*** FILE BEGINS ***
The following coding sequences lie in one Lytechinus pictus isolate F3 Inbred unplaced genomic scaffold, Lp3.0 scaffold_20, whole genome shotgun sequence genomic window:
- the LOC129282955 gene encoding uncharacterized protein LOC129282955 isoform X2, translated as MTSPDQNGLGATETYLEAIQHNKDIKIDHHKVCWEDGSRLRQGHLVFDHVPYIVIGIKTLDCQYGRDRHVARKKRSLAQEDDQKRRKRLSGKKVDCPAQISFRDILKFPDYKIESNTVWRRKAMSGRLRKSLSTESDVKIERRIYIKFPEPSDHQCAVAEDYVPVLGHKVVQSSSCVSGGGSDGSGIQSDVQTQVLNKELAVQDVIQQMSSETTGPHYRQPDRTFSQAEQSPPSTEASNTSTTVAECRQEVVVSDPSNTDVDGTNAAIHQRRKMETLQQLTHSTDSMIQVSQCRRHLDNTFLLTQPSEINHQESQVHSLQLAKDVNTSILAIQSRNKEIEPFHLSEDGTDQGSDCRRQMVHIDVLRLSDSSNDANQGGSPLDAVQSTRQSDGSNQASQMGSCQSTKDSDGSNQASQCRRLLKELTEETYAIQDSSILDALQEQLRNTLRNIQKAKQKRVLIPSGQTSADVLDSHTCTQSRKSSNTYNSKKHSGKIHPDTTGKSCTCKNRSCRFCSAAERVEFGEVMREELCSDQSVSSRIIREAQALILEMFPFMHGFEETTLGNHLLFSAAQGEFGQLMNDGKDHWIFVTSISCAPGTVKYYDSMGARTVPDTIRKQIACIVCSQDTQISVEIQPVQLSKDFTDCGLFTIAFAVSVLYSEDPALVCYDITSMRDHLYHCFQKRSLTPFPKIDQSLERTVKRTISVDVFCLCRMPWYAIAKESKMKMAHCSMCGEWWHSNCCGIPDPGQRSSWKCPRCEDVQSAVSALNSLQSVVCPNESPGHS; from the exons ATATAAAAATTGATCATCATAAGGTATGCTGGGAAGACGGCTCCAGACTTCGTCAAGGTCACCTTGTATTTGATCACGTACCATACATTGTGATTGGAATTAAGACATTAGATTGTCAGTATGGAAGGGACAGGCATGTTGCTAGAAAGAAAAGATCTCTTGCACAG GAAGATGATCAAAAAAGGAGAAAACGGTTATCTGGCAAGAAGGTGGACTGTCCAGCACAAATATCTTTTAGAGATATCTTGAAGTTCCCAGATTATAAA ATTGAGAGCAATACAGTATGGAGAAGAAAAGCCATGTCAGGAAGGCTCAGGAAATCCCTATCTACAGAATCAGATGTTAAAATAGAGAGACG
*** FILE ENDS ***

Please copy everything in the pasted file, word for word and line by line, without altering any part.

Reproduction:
The following coding sequences lie in one Lytechinus pictus isolate F3 Inbred unplaced genomic scaffold, Lp3.0 scaffold_20, whole genome shotgun sequence genomic window:
- the LOC129282955 gene encoding uncharacterized protein LOC129282955 isoform X2, translated as MTSPDQNGLGATETYLEAIQHNKDIKIDHHKVCWEDGSRLRQGHLVFDHVPYIVIGIKTLDCQYGRDRHVARKKRSLAQEDDQKRRKRLSGKKVDCPAQISFRDILKFPDYKIESNTVWRRKAMSGRLRKSLSTESDVKIERRIYIKFPEPSDHQCAVAEDYVPVLGHKVVQSSSCVSGGGSDGSGIQSDVQTQVLNKELAVQDVIQQMSSETTGPHYRQPDRTFSQAEQSPPSTEASNTSTTVAECRQEVVVSDPSNTDVDGTNAAIHQRRKMETLQQLTHSTDSMIQVSQCRRHLDNTFLLTQPSEINHQESQVHSLQLAKDVNTSILAIQSRNKEIEPFHLSEDGTDQGSDCRRQMVHIDVLRLSDSSNDANQGGSPLDAVQSTRQSDGSNQASQMGSCQSTKDSDGSNQASQCRRLLKELTEETYAIQDSSILDALQEQLRNTLRNIQKAKQKRVLIPSGQTSADVLDSHTCTQSRKSSNTYNSKKHSGKIHPDTTGKSCTCKNRSCRFCSAAERVEFGEVMREELCSDQSVSSRIIREAQALILEMFPFMHGFEETTLGNHLLFSAAQGEFGQLMNDGKDHWIFVTSISCAPGTVKYYDSMGARTVPDTIRKQIACIVCSQDTQISVEIQPVQLSKDFTDCGLFTIAFAVSVLYSEDPALVCYDITSMRDHLYHCFQKRSLTPFPKIDQSLERTVKRTISVDVFCLCRMPWYAIAKESKMKMAHCSMCGEWWHSNCCGIPDPGQRSSWKCPRCEDVQSAVSALNSLQSVVCPNESPGHS; from the exons ATATAAAAATTGATCATCATAAGGTATGCTGGGAAGACGGCTCCAGACTTCGTCAAGGTCACCTTGTATTTGATCACGTACCATACATTGTGATTGGAATTAAGACATTAGATTGTCAGTATGGAAGGGACAGGCATGTTGCTAGAAAGAAAAGATCTCTTGCACAG GAAGATGATCAAAAAAGGAGAAAACGGTTATCTGGCAAGAAGGTGGACTGTCCAGCACAAATATCTTTTAGAGATATCTTGAAGTTCCCAGATTATAAA ATTGAGAGCAATACAGTATGGAGAAGAAAAGCCATGTCAGGAAGGCTCAGGAAATCCCTATCTACAGAATCAGATGTTAAAATAGAGAGACG